So let’s take a frank look at whether becoming a DEA is worth considering… and whether it is for you. First the pros. There is no doubt that working as a DEA is a genuine opportunity in itself. People selling or renting a property have to have an EPC and they have to pay a DEA for it. In that way it is a captive market. Not only that but becoming a DEA is a wideopen, accessible opportunity. Almost anyone with a reasonable level of education and good basic skills can go into it. So, if you are looking for a new start in something different it is certainly worth considering. Now some cons! Firstly, I think the cost of training is likely to be an issue for most people. It’s not cheap, and there is no guarantee that when you pay for a course you will make your money back. It’s likely to cost you well over £2,000 plus the costs of setting up. Also, there’s the competition to consider. Lots of people have trained or are training to become DEAs and you will be in competition with them for the work.

This brings me to what I feel is the main snag at the moment. As you probably know the housing market is deep in the doldrums right now. The market just isn’t moving, so there’s unlikely to be anything like 1.5 million house sale EPCs needed each year. In short, you have a growing number of DEAs all entering into a market that – well – just isn’t growing. You might find it a lot more difficult to find work than some of the training organisations suggest. I would definitely check what work there is likely to be available for you before signing up for any course.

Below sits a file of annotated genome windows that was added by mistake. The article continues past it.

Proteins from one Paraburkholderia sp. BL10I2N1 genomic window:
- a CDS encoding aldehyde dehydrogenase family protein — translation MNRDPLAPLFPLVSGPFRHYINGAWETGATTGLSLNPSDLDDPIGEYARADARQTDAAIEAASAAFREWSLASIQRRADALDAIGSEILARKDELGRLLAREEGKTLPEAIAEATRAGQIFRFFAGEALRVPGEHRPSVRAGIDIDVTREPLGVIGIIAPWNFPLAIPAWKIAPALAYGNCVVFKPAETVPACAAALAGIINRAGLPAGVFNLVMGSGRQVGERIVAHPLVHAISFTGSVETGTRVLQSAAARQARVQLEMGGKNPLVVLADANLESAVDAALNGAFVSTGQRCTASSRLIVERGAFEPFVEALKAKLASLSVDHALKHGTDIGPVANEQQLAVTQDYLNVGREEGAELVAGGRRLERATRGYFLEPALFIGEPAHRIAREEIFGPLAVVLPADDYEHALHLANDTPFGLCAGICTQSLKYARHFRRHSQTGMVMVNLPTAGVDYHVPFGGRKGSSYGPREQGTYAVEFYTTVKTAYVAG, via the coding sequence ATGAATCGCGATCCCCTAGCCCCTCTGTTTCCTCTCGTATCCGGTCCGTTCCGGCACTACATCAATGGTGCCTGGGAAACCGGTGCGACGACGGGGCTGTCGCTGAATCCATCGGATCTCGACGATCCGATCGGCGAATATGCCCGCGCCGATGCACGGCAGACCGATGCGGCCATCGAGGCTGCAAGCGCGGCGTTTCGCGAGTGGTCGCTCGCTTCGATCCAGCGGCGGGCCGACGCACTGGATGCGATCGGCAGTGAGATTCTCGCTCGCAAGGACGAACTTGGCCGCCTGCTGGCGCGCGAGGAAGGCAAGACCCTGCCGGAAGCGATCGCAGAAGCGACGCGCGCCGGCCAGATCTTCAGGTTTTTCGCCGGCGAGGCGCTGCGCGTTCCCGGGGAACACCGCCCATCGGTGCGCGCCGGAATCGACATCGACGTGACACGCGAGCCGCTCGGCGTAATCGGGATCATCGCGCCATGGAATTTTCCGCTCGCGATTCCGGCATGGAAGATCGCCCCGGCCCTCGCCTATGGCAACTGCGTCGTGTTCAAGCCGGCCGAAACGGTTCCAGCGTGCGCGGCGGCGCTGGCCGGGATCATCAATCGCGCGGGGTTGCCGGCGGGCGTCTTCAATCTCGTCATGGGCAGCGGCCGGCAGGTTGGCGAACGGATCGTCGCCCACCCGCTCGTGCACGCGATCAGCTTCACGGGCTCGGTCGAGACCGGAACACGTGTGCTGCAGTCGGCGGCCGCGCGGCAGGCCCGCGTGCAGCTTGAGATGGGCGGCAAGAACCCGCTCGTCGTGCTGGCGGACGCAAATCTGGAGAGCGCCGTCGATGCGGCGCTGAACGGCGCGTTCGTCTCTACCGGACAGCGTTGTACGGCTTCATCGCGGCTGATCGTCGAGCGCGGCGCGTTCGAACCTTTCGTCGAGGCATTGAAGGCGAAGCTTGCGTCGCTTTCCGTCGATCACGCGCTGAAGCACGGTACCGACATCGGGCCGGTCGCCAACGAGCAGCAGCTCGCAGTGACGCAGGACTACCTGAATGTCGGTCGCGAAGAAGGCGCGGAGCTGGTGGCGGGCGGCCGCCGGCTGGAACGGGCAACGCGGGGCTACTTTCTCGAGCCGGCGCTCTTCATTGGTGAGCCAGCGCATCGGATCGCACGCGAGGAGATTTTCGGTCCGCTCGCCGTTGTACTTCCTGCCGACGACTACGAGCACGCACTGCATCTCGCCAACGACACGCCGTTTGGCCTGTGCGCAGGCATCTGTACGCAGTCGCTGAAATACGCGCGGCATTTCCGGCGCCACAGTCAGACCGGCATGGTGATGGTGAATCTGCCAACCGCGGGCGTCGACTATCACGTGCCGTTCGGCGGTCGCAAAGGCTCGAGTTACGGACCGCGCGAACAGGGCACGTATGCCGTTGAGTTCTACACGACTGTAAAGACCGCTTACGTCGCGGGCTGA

That said, if you can take a medium- to long-term view, I don’t think it need all be doom and gloom! Maybe in three/four/five years the housing market will have turned around completely. If you’re able to take that view, and pay for your training on the basis you won’t necessarily recoup your investment immediately, it could be for you. So, while I think it’s a good idea to be cautious, if you are thinking of doing this I certainly wouldn’t write it off completely.

More useful contacts

If you would like to know more about the qualifications that are needed for this work then you can get impartial information from the bodies that award them:

The Awarding Body for the Built Environment (ABBE)

Tel. 0121 331 5174


City & Guilds

Tel. 020 7294 2800


National Federation of Property Professionals Awarding Body (NFOPP)

Tel. 01926 496800